One of the religious traditions is Visakha Buja Day, or Vesak Day as it is also known in Thailand, which is one of the most significant holidays for Buddhists living in the country. On this special day, Buddhists create merit by carrying out a range of activities such as visiting temples, swearing to uphold layman’s precepts, providing food to monks, and listening to Dhamma talks. 

In the late afternoon or evening of Visakha Buja Day, many people participate in a procession that revolves around a chapel while carrying flowers, incense sticks, and candles- often making their next visit at dawn.  

Additionally, Visakha Bucha Day requires extra efforts of joy and donation to those who are less fortunate such as elderly people, disabled people, and the ill. To this day, countless Buddhists across Thailand offer both monetary and other donations to many humanitarian organizations. All these contributions make the holiday a meaningful one that not only connects Thai people with their cultural roots but also helps build kind ties between humans and society.

Of course, if you want to see these festivals, you have to know what sorts of transportation can you use to reach these places, read an article here that will help you with the different sorts of transportation available in Thailand.

Regional Festivals and Holidays

Phi Ta Khon Festival (Dan Sai, Loei Province)

Thailand is a place that is rife with its own ghosts and demonic creatures that are exclusive to this nation. The Phi-Ta-Khon festival, which is hosted in the province of Loei, is considered to be one of the most well-known festivals that takes place to honor spirit creatures.

History and Significance

Centuries ago, it is said that Prince Vessantara, who was the Buddha in his past life, took a prolonged journey. When he never returned, his followers assumed he had perished. Courageously enough, one day he returned unscathed and safe.

This caused tremendous commotion among the followers as they were overwhelmed with joy and happiness as if their spirits were unleashed from the shackles of exile. This spurred such a grand feast that there are legends of it even awakening the dead from their slumber! 

To commemorate this momentous event, Bun Pawet has been celebrated over time in areas like the Dan Sai district in Thailand’s growingly popular Loei province. It is a delightful festival full of costumes and dancing amidst the streets – which includes wild masks strongly resembling those thought to have disturbed the repose of deceased persons – all in joyous celebration of Vessantara’s return!

Phi Ta Khon Festival

What was once a relatively simple children’s festival has evolved into something much more – an entire culture of elaborately crafted masks and costume have become the primary focus of this festival. With their threatening teeth and intimidating eyes, these monstrous masks are not just decorative, they are said to bring bad luck only to those who keep them after the festivities have come to a close.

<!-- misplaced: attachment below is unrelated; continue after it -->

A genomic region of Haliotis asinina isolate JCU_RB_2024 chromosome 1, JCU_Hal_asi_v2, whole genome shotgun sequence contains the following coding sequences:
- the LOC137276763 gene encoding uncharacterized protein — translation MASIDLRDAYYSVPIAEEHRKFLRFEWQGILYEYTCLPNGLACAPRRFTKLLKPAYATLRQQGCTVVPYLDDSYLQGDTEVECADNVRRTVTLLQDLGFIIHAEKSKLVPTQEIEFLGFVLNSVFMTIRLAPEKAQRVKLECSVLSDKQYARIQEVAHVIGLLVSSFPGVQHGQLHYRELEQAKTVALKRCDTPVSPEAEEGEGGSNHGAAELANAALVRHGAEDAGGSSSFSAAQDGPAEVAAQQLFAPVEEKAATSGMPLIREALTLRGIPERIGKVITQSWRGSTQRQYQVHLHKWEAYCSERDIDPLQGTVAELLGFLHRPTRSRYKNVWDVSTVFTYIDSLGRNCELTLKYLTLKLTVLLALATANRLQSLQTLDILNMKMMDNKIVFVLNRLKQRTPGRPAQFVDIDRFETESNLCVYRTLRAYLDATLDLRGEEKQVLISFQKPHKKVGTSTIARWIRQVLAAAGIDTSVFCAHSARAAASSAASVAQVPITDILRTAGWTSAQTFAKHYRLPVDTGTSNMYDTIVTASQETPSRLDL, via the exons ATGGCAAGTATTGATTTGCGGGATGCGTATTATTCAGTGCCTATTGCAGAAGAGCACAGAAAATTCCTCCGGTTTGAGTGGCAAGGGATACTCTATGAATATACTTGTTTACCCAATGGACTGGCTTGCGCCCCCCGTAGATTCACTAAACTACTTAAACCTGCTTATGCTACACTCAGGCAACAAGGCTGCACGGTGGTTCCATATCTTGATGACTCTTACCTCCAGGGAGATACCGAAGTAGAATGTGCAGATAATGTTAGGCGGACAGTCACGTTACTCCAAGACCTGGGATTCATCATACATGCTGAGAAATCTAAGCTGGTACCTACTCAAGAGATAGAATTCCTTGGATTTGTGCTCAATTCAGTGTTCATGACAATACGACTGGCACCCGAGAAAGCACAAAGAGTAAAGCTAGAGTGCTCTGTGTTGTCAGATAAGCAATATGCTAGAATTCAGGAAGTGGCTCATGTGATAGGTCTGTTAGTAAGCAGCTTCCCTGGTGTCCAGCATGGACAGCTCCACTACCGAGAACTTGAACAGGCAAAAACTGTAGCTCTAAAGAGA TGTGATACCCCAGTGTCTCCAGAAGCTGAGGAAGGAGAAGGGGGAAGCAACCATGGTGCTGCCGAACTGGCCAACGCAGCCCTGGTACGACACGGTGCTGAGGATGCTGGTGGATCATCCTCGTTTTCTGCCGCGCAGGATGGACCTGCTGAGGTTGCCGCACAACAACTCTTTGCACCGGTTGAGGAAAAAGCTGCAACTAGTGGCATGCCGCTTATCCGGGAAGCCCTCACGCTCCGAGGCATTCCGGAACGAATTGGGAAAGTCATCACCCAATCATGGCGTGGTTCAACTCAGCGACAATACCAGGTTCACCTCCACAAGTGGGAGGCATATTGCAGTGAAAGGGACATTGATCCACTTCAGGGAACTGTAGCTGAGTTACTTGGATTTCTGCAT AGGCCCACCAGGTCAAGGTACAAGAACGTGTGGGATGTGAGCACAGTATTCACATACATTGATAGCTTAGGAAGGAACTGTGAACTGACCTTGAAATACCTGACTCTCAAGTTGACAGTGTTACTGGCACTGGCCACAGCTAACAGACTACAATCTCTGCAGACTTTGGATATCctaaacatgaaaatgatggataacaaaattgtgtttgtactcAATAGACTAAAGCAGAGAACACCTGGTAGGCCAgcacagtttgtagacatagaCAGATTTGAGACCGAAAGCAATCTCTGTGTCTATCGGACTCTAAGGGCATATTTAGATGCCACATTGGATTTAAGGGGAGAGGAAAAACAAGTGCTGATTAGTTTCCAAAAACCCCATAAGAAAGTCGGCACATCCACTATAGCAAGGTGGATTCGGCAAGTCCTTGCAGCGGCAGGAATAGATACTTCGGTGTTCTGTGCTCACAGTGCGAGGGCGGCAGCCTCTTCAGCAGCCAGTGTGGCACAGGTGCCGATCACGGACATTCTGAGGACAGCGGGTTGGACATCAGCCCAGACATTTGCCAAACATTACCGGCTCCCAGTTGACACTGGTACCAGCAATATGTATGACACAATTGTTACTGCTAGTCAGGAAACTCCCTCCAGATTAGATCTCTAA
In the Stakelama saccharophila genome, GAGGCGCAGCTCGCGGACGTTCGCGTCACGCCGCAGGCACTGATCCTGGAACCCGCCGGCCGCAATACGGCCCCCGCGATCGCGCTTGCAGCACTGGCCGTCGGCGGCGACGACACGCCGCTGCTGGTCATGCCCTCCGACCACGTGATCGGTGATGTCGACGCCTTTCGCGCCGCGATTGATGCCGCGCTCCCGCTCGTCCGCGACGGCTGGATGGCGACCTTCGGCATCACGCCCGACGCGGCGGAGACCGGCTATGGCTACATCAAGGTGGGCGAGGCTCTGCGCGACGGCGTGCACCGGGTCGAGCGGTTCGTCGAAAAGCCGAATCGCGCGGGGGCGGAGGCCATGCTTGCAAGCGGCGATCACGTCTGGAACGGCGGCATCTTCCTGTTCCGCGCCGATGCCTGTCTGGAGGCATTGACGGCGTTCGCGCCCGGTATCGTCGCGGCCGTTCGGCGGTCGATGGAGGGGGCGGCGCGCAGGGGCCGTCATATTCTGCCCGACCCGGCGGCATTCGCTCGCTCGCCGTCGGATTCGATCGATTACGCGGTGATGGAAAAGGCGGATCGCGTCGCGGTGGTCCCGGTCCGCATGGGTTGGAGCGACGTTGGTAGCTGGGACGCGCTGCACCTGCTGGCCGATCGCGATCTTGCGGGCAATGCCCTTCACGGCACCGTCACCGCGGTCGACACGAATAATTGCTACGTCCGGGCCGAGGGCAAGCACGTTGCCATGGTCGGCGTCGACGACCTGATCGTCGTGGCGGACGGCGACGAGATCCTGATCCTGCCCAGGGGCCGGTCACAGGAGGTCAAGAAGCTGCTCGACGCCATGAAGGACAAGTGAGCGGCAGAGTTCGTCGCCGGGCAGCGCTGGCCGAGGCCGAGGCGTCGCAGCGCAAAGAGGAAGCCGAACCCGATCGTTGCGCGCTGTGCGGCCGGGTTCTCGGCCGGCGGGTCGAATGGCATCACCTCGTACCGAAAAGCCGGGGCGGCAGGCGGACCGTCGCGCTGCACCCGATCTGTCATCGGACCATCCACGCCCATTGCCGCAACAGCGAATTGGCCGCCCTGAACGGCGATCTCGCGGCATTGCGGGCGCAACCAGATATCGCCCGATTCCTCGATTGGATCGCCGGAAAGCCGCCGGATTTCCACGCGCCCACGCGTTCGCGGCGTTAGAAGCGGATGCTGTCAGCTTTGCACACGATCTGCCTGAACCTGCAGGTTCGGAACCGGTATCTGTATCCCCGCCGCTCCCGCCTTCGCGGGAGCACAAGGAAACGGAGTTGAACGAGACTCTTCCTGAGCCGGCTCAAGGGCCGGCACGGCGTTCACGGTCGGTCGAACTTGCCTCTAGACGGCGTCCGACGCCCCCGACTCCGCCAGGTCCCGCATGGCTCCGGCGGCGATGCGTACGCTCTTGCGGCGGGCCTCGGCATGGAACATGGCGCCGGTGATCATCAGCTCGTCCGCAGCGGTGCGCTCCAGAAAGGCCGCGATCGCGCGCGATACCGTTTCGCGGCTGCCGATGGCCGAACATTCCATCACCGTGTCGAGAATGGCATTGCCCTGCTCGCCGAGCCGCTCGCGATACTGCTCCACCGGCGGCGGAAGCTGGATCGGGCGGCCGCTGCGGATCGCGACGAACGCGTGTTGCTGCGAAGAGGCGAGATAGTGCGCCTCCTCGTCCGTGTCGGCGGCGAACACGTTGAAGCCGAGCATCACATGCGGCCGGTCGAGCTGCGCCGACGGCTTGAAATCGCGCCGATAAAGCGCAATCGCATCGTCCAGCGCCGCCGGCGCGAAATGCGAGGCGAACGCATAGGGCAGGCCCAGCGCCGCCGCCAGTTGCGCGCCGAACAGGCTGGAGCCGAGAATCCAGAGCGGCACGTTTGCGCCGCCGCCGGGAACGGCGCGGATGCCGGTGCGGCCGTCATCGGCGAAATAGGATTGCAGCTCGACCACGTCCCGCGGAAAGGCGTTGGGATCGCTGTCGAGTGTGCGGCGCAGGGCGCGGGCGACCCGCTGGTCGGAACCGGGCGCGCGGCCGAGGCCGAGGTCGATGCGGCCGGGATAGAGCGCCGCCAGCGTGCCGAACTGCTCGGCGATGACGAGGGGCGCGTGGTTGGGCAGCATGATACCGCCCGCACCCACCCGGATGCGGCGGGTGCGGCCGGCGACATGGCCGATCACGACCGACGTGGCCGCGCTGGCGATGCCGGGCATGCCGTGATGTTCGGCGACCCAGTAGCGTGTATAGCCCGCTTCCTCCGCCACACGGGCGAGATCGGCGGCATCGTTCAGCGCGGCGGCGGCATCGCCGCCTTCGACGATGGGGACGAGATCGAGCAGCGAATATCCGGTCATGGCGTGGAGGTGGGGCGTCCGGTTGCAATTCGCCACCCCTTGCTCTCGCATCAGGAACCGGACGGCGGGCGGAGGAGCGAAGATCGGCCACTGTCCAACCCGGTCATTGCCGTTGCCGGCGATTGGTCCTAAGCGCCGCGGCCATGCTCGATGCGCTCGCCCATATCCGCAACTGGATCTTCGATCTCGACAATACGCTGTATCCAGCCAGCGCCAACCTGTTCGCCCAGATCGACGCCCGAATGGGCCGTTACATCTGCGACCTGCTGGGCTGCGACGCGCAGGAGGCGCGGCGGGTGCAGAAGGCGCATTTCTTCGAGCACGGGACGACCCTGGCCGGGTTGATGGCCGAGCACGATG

However, as attitudes towards the masks have started to change and with tourists on the rise, artisans now find themselves selling this captivating artwork for sometimes thousands of Bahts. Assembling such profoundly detailed costumes is no small feat either – hours, even days can go into designing each costume such that it still allows a full range of movement while simultaneously attracting locals and tourists alike.

Celebrations and traditions

Every June, the townspeople of a small village in Thailand take part in an exciting three-day festival. Most of the action takes place on the first day when rowdy villagers attempt to wake the spirit of the Mun River – Phra UPhakut – for protection. The day is full of games, concerts, and parades that feature locals dressed in their traditional khon masks and cowbells. 

These costumes are used to mark the presence of spirits and during the revelry, they can be heard clanging up and down the streets. This is an event that locals look forward to all year long, as it serves as a great opportunity to come together and celebrate their culture.

Rocket Festival (Yasothon Province)

The locals of Thailand have been celebrating their Bun Bang Fai Festival for centuries. This long-standing celebratory tradition is a merit-making ceremony that centers around constructing homemade rockets and aiming them at the sky in order to appease the rain gods for a fruitful monsoon season. 

The rocket launch is an iconic element at this festival, and one with exciting implications! Before the planting of crops can take place, it is important that there be enough water to ensure success. It is no wonder why the locals are so enthusiastic about this ritual and make sure it takes place every year in hopes of having a successful start to their farming season.

History and Significance

The Rocket Festival of Southeast Asia is believed to be a derivation of Buddhist fertility rituals, and it even reflects Lao folk culture up to this day! This festival is traditionally observed just prior to the crop plantation period, and it can be seen as a way for people to celebrate before beginning their hard work. 

More than being simply a legendary celebration, scholars are interested in viewing the Rocket Festival from an academic perspective as it could provide insight into rocket festivals throughout East Asia, not to mention socioeconomic development in Southeast Asia. Truly, this festival has made a lasting impression on history.

Celebrations and traditions

The last day begins as it always has, with the typical dancing cultural performances and shows. However, the most important event of the day is the launch of the rockets. During this event, participants launch their own handcrafted bamboo rockets, which then soar high into the atmosphere. After then, the residents say prayers asking for a lot of rain.